If you read one commentary on the meta-data gathering by the US government, do yourself a favor and read David Simon’s. The creator of “The Wire,” he is not exactly unversed in the intricacies of government power, police work and, er, surveillance. And he, even more than I, is baffled by the tsunami of self-righteous indignation:
Frankly, I’m a bit amazed that the NSA and FBI have their shit together enough to be consistently doing what they should be doing with the vast big-data stream of electronic communication. For us, now — years into this war-footing and this legal dynamic — to loudly proclaim our indignation at the maintenance of an essential and comprehensive investigative database while at the same time insisting on a proactive response to the inevitable attempts at terrorism is as childish as it is obtuse. We want cake, we want to eat it, and we want to stay skinny and never puke up a thing. Of course we do.
I, like Simon, am actually impressed by the government’s efficacy in exploring these electronic trails and patterns. I thought that was largely being done by Facebook, Google or the Obama campaign. I never thought the feds would be that competent.
And when we stumble onto a government program that is clearly legal under the Patriot Act, when not a single case of abuse can be specifically found, when it only looks for patterns and algorithms, and would have to go to a court to do any more, are you not more relieved than creeped out? Wouldn’t you prefer that this stuff be found and isolated from two steps removed? Doesn’t this new Big Data actually increase privacy compared with the pre-FISA era wire-tapping? Not for the first time, Daniel Ellsberg is wrong. It’s not that Obama is not Nixon; it is that the new program is inherently different from previous ones, because of the new nature of the technology. And its sheer scope may actually be a refuge in some ways:
When the government grabs the raw data from hundreds or thousands of phone calls, they’re probably going to examine those calls. They’re going to look to establish a pattern of behavior to justify more investigation and ultimately, if they can, elevate their surveillance to actual monitoring of conversations. Sure enough.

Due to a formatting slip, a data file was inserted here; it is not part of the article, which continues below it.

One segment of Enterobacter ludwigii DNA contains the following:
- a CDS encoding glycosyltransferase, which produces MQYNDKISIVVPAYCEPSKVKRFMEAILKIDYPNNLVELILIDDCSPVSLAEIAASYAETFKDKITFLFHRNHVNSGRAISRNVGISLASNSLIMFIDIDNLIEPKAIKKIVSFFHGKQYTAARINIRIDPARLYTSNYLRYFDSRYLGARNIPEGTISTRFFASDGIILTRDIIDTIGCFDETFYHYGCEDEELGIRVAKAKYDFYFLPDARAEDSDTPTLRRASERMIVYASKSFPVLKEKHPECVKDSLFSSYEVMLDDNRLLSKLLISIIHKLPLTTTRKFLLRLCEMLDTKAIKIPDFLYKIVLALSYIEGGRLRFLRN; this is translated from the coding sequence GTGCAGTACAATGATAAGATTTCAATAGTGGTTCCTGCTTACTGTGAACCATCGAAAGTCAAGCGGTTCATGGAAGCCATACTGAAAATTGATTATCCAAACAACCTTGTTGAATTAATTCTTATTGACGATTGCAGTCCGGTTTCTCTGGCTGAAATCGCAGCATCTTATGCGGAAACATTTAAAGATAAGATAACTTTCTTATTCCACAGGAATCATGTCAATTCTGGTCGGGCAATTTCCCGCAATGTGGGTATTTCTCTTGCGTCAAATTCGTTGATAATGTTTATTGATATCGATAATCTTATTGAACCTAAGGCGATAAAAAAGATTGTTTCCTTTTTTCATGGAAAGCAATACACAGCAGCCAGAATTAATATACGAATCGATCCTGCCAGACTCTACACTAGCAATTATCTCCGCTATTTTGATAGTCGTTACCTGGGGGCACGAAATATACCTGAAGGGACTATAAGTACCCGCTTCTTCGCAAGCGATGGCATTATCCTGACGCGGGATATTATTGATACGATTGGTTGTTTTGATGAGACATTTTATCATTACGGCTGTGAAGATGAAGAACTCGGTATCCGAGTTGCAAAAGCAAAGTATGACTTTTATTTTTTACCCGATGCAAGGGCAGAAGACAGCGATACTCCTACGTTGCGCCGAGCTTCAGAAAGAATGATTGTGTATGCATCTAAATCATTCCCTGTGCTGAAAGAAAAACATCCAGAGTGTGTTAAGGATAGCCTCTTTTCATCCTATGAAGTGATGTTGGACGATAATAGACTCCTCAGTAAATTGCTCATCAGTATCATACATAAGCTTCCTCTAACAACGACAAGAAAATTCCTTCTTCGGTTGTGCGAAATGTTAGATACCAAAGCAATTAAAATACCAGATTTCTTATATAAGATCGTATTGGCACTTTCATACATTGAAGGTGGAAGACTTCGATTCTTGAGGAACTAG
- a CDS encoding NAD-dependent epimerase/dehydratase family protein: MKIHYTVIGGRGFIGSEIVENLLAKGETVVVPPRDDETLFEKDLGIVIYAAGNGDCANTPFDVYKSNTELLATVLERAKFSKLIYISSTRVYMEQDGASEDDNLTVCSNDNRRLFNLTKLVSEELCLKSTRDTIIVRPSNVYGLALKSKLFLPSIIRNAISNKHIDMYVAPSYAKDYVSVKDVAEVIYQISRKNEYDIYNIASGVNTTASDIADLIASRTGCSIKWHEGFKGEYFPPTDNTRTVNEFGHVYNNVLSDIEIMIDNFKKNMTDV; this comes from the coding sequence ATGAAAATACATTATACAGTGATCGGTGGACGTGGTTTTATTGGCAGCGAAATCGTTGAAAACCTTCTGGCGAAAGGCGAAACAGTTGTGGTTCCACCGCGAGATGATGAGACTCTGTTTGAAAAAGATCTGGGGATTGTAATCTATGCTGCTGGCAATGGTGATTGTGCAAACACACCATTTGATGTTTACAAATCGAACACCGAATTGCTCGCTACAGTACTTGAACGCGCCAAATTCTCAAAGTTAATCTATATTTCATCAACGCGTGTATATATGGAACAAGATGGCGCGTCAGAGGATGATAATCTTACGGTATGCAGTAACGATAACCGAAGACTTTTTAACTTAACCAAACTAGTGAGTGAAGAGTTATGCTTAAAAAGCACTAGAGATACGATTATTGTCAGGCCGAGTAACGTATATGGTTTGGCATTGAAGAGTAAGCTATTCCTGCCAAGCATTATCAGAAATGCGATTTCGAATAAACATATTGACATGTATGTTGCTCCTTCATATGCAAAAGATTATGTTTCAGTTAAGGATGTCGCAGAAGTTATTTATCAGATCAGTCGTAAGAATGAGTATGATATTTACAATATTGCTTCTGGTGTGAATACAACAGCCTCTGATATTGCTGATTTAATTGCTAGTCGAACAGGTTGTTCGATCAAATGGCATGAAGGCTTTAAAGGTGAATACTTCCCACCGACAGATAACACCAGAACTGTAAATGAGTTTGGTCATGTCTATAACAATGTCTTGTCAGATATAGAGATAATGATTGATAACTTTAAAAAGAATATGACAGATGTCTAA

When the government grabs every single fucking telephone call made from the United States over a period of months and years, it is not a prelude to monitoring anything in particular. Why not? Because that is tens of billions of phone calls and for the love of god, how many agents do you think the FBI has? How many computer-runs do you think the NSA can do? When the government asks for something, it is notable to wonder what they are seeking and for what purpose. When they ask for everything, it is not for specific snooping or violations of civil rights, but rather a data base that is being maintained as an investigative tool.
Exactly. And then this point, which seems to elude Snowden and Greenwald:
There is a lot of authoritarian overreach in American society, both from the drug war and the war on terror.
But those planes really did hit those buildings. And that bomb did indeed blow up at the finish line of the Boston marathon. And we really are in a continuing, low-intensity, high-risk conflict with a diffuse, committed and ideologically-motivated enemy. And for a moment, just imagine how much bloviating would be wafting across our political spectrum if, in the wake of an incident of domestic terrorism, an American president and his administration had failed to take full advantage of the existing telephonic data to do what is possible to find those needles in the haystacks.
Just for a moment. Imagine. Now listen to Snowden.
(Photo: haystacks in Oxfordshire, England. By Tim Graham/Getty.)